Please sit back and take the time to enjoy all of this original footage of the 1934 Home Opener at Yankee Stadium. This is priceless.
A few notes (some gathered from research on Baseball-Reference.com and retrosheet.org):
Note that in 1934, the Yankees did not have the interlocking NY on the front of their uniform. While the interlocking NY was present with pinstripes in some early years of the Highlanders/Yankees (1912 and 1915-16), it did not become a permanent part of the uniform until 1936. Babe Ruth never wore a Yankees uniform with the interlocking NY on the chest.
Red Rolfe, who gained Yankees fame as a third baseman, was announced as a shortstop in the film. He actually played shortstop for much of the 1934 season. He moved to third base in September of that year.
Babe Ruth was nearing the end of his career. The 1934 was his last as a Yankee and his last full Major League season. It took a long time for the cameramen to get a good photo of Ruth and Jimmy Foxx.
When you see the managers, Connie Mack and Joe McCarthy, take note of the following - Connie Mack was beginning his 37th year as a manager. He would manage for 16 (!) more seasons after this. This was Joe McCarthy’s fourth season as the Yankees manager. He would manage the Yankees through the 1946 season.
As the band marches in, note the two starting pitchers (Red Ruffing and Johnny Marcum) warming up on either side of home plate. How cool is that? That is a practice baseball should bring back! Seeing the two competing hurlers right along side each other is fascinating.
That’s New York City Mayor Fiorello H. La Guardia throwing out the first ball(s).
Of note - correct me if I am wrong, but a 7:13, there is a person on the field in a Yankees uniform wearing uniform #0.
The first batter shown is #5 Frank Crosetti, the Yankees’ shortstop. He would hit a solo home run in the bottom of the 6th to give the Yankees the 1-0 victory.
The batter grounding out after Crosetti walks is future Hall-of-Famer Earle Combs.
Just like today, as Babe Ruth hit a long flyout, there is a pronounced exciting collective breath from the crowd as the ball traveled to the outfield. It was clear they were hoping to see a Ruthian blast.
Lou Gehrig then, literally, walked. He walked to first after earning the base on balls. Ben Chapman then grounded out.
The Yankees’ catcher, #8, is future Hall-of-Famer Bill Dickey.
#6 on the Philadelphia A’s is shortstop Eric McNair. He played 14 years in the big leagues (with the A’s, Red Sox, Tigers, and White Sox).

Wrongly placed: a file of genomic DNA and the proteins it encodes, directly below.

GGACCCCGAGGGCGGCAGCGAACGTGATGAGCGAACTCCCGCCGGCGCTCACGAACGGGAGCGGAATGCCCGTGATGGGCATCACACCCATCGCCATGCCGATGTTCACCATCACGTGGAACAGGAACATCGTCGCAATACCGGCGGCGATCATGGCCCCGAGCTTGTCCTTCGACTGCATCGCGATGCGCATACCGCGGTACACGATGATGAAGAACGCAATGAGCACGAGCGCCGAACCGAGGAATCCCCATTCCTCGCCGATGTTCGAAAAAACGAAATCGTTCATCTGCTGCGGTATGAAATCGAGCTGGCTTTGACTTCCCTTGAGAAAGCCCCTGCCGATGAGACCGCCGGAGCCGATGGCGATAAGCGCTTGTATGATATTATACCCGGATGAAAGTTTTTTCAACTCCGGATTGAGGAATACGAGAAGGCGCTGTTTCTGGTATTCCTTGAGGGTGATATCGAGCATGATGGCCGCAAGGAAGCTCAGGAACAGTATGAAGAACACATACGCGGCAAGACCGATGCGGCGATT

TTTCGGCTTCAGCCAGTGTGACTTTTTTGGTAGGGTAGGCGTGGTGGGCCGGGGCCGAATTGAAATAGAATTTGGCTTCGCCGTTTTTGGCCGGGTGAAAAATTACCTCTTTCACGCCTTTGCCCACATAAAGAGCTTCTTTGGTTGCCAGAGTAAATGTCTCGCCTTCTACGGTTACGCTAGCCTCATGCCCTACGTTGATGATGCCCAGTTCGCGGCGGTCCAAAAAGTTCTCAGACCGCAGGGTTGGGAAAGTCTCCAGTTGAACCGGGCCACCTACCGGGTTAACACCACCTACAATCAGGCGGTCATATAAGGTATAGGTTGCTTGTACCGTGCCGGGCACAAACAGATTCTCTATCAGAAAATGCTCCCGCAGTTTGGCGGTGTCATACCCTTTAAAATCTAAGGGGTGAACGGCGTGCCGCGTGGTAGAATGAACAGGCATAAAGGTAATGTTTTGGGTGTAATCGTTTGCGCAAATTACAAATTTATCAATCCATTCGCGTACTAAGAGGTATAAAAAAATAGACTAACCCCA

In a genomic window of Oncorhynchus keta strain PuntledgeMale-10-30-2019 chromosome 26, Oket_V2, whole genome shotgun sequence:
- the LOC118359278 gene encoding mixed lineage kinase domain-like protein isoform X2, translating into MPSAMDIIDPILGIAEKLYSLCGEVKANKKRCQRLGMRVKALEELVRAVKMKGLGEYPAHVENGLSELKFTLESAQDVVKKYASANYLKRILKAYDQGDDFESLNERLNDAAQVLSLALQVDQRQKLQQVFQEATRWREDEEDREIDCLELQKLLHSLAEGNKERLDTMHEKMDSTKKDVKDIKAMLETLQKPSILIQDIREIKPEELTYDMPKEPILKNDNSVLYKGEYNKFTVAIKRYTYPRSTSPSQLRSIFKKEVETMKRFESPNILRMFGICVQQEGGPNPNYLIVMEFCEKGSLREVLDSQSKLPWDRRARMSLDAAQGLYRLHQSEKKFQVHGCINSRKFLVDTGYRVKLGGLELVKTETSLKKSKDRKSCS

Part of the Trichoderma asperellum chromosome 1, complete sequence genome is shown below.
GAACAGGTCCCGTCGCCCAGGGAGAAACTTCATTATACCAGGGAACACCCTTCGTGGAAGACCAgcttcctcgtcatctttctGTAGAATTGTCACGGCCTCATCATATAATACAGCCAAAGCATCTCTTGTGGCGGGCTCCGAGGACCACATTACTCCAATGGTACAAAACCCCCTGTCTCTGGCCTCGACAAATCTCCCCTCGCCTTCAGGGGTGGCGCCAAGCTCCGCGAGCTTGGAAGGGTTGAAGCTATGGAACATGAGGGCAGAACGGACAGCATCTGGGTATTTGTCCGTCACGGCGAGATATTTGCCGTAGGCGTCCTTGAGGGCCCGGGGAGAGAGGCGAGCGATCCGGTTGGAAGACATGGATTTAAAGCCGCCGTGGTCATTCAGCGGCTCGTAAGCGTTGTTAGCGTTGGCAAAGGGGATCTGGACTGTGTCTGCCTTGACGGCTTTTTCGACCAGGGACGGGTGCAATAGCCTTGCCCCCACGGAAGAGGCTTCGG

#7 on the A’s was “Indian” Bob Johnson another longtime Major Leaguer. He played 13 seasons for the A’s, Senators, and Red Sox. He was an 8-time All-Star.
Pinky Higgins then singled. He played fourteen seasons in the Bigs, playing for the A’s, Tigers, and Red Sox.
The footage doesn’t show it (it seems like a run scored), but that batter (Frankie Hayes) grounds into a double play to end the inning.
#8 on the Yankees, Bill Dickey, flew out on that at bat.
#10 of the Yankees, Don Heffner, the second baseman introduced before the game, grounded out.
Missing from that inning’s batting footage was Tony Lazzeri who actually batted before Bill Dickey. Lazzeri played third base that day. You can see him fielding a sacrifice bunt at third on the next play.
The player that Red Ruffing struck out was future 5-time All-Star Doc Cramer.
The Yankees batter, #15, is their pitcher, Red Ruffing (also a future Hall-of-Famer). Ruffing, as can be seen, knew how to handle the bat. He actually hit .269 for his career. He actually hit over .300 eight different times! Ruffing also hit 36 home runs in his career.
#1 for the Yankees was Earle Combs.
#3 for the A’s was the great Jimmie Foxx (a Hall-of-Famer).
At 12:19, Babe Ruth (#3) comes up…but he grounds out.
Lou Gehrig (#4) follows and singles (presumably in the left-center gap). There was no walking for Gehrig here, he ran hard from the start, tried to stretch the hit into a double and was thrown out at second by Bob Johnson, the A’s left fielder.
That was Ben Chapman with the bunt single.
After Jimmie Foxx grounds out, at about 13:50, you see a Yankee, #5, scoring and the crowd cheering. That is the tail end of Frank Crosetti’s home run (the only scoring in the game).
Babe Ruth, after swinging mightily and missing a few times, singles to right field.
#28 on the A’s is their catcher, Frankie Hayes who also enjoyed a lengthy career. He played fourteen seasons in the Major Leagues. He was a six-time All-Star.
Getting the single for the A’s, #12, was their pitcher Johnny Marcum. He was also a good hitter. In 1935, the next season, he would hit .311.
Amazingly, that player caught stealing is…the A’s pitcher Johnny Marcum! This footage is of his ONLY career base stealing attempt. This was in the top of the 8th inning.
The footage then goes back in time to a different camera angle from right field. You see Babe Ruth ground out to second base. This was back in the fourth inning.
Lou Gehrig then singles (the same single noted earlier) and is caught (again) trying to stretch it to a double.
The next at bat is Babe Ruth again and his single in the sixth inning followed by Gehrig’s flyout.
The close-up is of pitcher Red Ruffing.
After a few pitches to a Yankees batter, we see the bottom of the 9th. Doc Cramer (#8) flies out. Right fielder Lou Finney (#23) then singles. Jimmy Foxx then walks. Eric McNair pops out behind second base. Finally Bob Johnson strikes out looking to end the game.
Notice how the fans leave the stadium via the field!
Both starting pitchers went the distance. Ruffing won raising his record to 2-0. Marcum fell to 0-2.